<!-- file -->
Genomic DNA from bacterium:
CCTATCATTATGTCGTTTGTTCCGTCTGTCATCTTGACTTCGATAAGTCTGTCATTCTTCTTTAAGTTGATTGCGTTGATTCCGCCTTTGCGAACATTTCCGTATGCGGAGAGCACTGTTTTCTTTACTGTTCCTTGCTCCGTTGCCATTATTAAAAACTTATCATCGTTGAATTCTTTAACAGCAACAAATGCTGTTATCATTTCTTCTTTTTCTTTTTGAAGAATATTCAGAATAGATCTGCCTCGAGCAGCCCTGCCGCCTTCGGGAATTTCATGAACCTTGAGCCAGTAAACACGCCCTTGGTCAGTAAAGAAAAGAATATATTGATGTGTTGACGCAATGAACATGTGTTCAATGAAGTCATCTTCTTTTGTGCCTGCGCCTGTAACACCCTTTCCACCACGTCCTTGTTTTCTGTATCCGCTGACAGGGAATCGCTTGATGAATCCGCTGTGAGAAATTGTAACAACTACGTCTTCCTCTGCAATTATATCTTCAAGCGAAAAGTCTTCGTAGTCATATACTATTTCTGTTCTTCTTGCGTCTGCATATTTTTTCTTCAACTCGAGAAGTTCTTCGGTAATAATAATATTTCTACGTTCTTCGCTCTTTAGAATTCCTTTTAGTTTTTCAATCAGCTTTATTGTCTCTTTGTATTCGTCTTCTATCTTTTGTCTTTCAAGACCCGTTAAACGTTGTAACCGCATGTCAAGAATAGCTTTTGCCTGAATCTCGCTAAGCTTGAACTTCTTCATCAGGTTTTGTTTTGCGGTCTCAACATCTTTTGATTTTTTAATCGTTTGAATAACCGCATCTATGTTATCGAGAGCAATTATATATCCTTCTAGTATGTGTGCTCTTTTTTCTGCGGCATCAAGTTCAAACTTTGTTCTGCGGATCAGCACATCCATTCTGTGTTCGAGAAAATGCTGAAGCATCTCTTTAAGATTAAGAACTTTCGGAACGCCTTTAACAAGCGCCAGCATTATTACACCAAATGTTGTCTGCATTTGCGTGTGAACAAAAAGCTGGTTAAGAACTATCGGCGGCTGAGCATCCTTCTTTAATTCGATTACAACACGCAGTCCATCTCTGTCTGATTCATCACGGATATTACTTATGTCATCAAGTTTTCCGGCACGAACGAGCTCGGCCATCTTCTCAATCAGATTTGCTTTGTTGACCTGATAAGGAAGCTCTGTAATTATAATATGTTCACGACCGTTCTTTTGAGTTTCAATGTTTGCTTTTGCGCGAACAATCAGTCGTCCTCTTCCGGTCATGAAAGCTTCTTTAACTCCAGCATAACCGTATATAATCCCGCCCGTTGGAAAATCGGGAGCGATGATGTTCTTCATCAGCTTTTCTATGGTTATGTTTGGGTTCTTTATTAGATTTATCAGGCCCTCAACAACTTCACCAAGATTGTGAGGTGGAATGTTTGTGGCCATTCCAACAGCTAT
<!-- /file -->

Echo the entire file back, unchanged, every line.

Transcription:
Genomic DNA from bacterium:
CCTATCATTATGTCGTTTGTTCCGTCTGTCATCTTGACTTCGATAAGTCTGTCATTCTTCTTTAAGTTGATTGCGTTGATTCCGCCTTTGCGAACATTTCCGTATGCGGAGAGCACTGTTTTCTTTACTGTTCCTTGCTCCGTTGCCATTATTAAAAACTTATCATCGTTGAATTCTTTAACAGCAACAAATGCTGTTATCATTTCTTCTTTTTCTTTTTGAAGAATATTCAGAATAGATCTGCCTCGAGCAGCCCTGCCGCCTTCGGGAATTTCATGAACCTTGAGCCAGTAAACACGCCCTTGGTCAGTAAAGAAAAGAATATATTGATGTGTTGACGCAATGAACATGTGTTCAATGAAGTCATCTTCTTTTGTGCCTGCGCCTGTAACACCCTTTCCACCACGTCCTTGTTTTCTGTATCCGCTGACAGGGAATCGCTTGATGAATCCGCTGTGAGAAATTGTAACAACTACGTCTTCCTCTGCAATTATATCTTCAAGCGAAAAGTCTTCGTAGTCATATACTATTTCTGTTCTTCTTGCGTCTGCATATTTTTTCTTCAACTCGAGAAGTTCTTCGGTAATAATAATATTTCTACGTTCTTCGCTCTTTAGAATTCCTTTTAGTTTTTCAATCAGCTTTATTGTCTCTTTGTATTCGTCTTCTATCTTTTGTCTTTCAAGACCCGTTAAACGTTGTAACCGCATGTCAAGAATAGCTTTTGCCTGAATCTCGCTAAGCTTGAACTTCTTCATCAGGTTTTGTTTTGCGGTCTCAACATCTTTTGATTTTTTAATCGTTTGAATAACCGCATCTATGTTATCGAGAGCAATTATATATCCTTCTAGTATGTGTGCTCTTTTTTCTGCGGCATCAAGTTCAAACTTTGTTCTGCGGATCAGCACATCCATTCTGTGTTCGAGAAAATGCTGAAGCATCTCTTTAAGATTAAGAACTTTCGGAACGCCTTTAACAAGCGCCAGCATTATTACACCAAATGTTGTCTGCATTTGCGTGTGAACAAAAAGCTGGTTAAGAACTATCGGCGGCTGAGCATCCTTCTTTAATTCGATTACAACACGCAGTCCATCTCTGTCTGATTCATCACGGATATTACTTATGTCATCAAGTTTTCCGGCACGAACGAGCTCGGCCATCTTCTCAATCAGATTTGCTTTGTTGACCTGATAAGGAAGCTCTGTAATTATAATATGTTCACGACCGTTCTTTTGAGTTTCAATGTTTGCTTTTGCGCGAACAATCAGTCGTCCTCTTCCGGTCATGAAAGCTTCTTTAACTCCAGCATAACCGTATATAATCCCGCCCGTTGGAAAATCGGGAGCGATGATGTTCTTCATCAGCTTTTCTATGGTTATGTTTGGGTTCTTTATTAGATTTATCAGGCCCTCAACAACTTCACCAAGATTGTGAGGTGGAATGTTTGTGGCCATTCCAACAGCTAT